Getting off a path that doesn’t make sense for you isn’t quitting. It’s very wise. After 3 years of law school and 3 years of practicing law, I walked away with a lot of guilt, but I was miserable. In retrospect, I wish I had walked away sooner.

  6. if the road isn’t work for you get off it fast! Life is too short to do something you do not enjoy 🙂

  7. It’s as powerful to walk away from certain things as it is to walk toward others.

  8. There are not a lot of things in life we have the luxury to make choices about doing. If you have a choice to do something that makes you happy, do it.

  9. I agree with Belle. You only get so many hours to enjoy. If you can find away to make living that you actually enjoy, then that’s what you should do.

  10. notquiteold says:

    Good for You! Saying, “I just don’t want to” is very brave.

  11. Elyse says:

    Everyone’s comments are correct. And perhaps you have simply postponed, rather than quit. Maybe at some future point, you will have more time, more desire. Just because you’re not working on it today doesn’t mean you can’t enjoy it in a year or ten.

  12. thehonestone says:

    Hi, I work in the sound recording and performance industry. I think you dodged a bullet (my opinion). Blogging is more expressive and personal (and yes it does not necessarily always make you money).
    But the things I have heard people have to say and repeat because they were “paid for it”. Ha ha ha I think you better off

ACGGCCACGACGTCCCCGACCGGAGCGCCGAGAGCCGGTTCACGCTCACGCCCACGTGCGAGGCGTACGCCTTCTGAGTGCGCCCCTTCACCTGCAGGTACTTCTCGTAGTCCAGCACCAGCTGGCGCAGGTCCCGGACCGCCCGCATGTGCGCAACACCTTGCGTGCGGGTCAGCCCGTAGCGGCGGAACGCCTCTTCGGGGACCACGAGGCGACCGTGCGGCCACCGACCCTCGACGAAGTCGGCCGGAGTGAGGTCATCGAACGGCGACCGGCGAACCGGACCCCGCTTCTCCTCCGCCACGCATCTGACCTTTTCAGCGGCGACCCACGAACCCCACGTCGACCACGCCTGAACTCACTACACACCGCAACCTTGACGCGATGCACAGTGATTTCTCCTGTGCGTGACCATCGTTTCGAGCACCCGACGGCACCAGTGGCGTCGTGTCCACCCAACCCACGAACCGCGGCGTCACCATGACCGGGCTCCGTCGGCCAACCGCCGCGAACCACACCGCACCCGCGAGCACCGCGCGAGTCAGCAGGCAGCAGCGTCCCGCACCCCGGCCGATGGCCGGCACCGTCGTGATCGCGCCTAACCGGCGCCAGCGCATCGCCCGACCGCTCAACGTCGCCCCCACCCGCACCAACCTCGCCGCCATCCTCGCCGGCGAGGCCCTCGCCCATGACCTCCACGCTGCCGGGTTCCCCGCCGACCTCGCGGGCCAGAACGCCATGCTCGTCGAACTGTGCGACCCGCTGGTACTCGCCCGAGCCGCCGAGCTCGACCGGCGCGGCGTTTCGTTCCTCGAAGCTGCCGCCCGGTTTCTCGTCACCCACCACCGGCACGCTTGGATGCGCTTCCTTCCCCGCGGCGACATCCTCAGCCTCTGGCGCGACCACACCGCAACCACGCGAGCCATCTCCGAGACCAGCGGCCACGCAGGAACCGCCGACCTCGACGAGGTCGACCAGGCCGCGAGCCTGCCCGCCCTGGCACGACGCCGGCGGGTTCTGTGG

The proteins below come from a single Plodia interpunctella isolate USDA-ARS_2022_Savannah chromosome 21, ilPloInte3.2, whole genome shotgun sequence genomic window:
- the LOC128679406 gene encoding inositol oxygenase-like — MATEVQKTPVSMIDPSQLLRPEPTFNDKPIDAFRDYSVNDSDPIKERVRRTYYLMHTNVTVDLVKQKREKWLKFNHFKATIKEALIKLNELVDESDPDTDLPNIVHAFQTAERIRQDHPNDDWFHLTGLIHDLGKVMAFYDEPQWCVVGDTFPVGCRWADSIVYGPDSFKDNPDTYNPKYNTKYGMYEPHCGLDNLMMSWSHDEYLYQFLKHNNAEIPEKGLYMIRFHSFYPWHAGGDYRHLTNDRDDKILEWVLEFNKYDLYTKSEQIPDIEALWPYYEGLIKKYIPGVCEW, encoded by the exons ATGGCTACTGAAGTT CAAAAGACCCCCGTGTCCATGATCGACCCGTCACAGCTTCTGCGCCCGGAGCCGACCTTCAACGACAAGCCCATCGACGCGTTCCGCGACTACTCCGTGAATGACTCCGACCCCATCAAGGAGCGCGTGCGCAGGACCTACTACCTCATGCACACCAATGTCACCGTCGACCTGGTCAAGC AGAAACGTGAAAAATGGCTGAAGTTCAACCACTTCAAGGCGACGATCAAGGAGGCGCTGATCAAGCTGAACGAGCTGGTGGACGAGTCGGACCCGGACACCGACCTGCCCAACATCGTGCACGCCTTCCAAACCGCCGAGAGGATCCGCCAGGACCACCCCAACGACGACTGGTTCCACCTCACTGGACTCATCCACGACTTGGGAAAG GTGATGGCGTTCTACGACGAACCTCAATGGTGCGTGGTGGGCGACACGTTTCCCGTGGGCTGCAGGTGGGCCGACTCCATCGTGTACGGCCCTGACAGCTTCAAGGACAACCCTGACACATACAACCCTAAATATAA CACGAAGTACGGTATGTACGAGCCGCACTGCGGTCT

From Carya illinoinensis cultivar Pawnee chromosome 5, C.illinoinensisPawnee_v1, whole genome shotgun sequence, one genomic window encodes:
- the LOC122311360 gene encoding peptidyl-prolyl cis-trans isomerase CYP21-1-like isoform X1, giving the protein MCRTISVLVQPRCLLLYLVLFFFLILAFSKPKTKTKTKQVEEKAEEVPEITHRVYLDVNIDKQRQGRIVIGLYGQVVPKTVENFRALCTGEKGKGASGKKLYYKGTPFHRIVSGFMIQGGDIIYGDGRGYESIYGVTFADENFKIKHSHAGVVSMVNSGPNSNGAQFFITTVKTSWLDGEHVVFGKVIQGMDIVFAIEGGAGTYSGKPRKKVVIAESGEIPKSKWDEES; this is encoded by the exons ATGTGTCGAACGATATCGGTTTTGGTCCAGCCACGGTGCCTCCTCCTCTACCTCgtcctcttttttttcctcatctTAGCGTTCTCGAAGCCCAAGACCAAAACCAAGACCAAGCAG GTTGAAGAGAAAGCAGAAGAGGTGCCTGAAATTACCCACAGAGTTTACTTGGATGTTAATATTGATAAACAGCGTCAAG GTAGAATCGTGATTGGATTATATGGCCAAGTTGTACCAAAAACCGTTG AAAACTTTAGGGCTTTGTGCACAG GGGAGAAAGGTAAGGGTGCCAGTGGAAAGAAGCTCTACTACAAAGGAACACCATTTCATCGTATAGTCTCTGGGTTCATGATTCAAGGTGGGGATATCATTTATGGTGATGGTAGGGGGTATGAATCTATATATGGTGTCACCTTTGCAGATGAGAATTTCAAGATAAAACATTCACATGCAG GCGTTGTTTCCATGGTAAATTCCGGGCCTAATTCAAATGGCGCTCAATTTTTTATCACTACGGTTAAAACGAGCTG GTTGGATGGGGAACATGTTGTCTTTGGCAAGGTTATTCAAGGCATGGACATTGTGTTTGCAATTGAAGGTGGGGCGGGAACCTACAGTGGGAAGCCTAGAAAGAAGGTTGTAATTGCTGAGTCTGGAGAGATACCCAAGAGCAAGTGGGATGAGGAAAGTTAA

13. Virginia says:

    The times I tend to get in trouble the most are when I DON’T listen to my instincts. Keep listening to yours, ’cause I bet they’re leading you down the right path.

  14. gojulesgo says:

    You’re so right! Quitting after you’ve invested time and money is a really difficult decision, but can be the brave one! This was really interesting to read about – I’ve never known anyone who’s done voiceover work!

  15. At least you gave it a try, and you can always go back to it if you have more time. Maybe your blog will someday even turn into a podcast. Voiceover talent just reads the words, but it takes someone really clever to create the words worth reading. That’s a gift you have, and most people never learn that well enough to be a success.

  16. Muff says:

    Time and place, baby! It’s not right for now, and that is totally cool. Committing to something doesn’t have to mean IMMEDIATELY! You know when you are going to be stellar at voice over? When you write your first book, and they make it into an audio book. Do your own narration!


    write a play or sitcom (which I think is something to really consider. There is something special about your comedic vernacular…)! Then you can be the narrator.

    Do the background narrating at the kids school play!

  17. Gilly says:

    I think the tricky part is in the word “quit.” To me, quitting is something you do when the going gets tough and you give up. It doesn’t sound like you are giving up; you just aren’t that into voiceover work anymore. Sounds to me like you are changing directions and changing your mind about pursuing voiceover work. And that is OK. Changing directions does take bravery. It is scary — it goes against others’ expectations and perhaps even your initial expectations. But life is too short and too long to continue down a path if it is no longer fulfilling, in my humble opinion.

  18. Doc says:

    W.C. Fields is quoted as saying: “If at first you don’t succeed, try, try, and try again. Then give up. There’s no use being a damned fool about it.” I agree with him but would add that if you’re not enjoying something, then being able to quit does not signify failure but a greater success.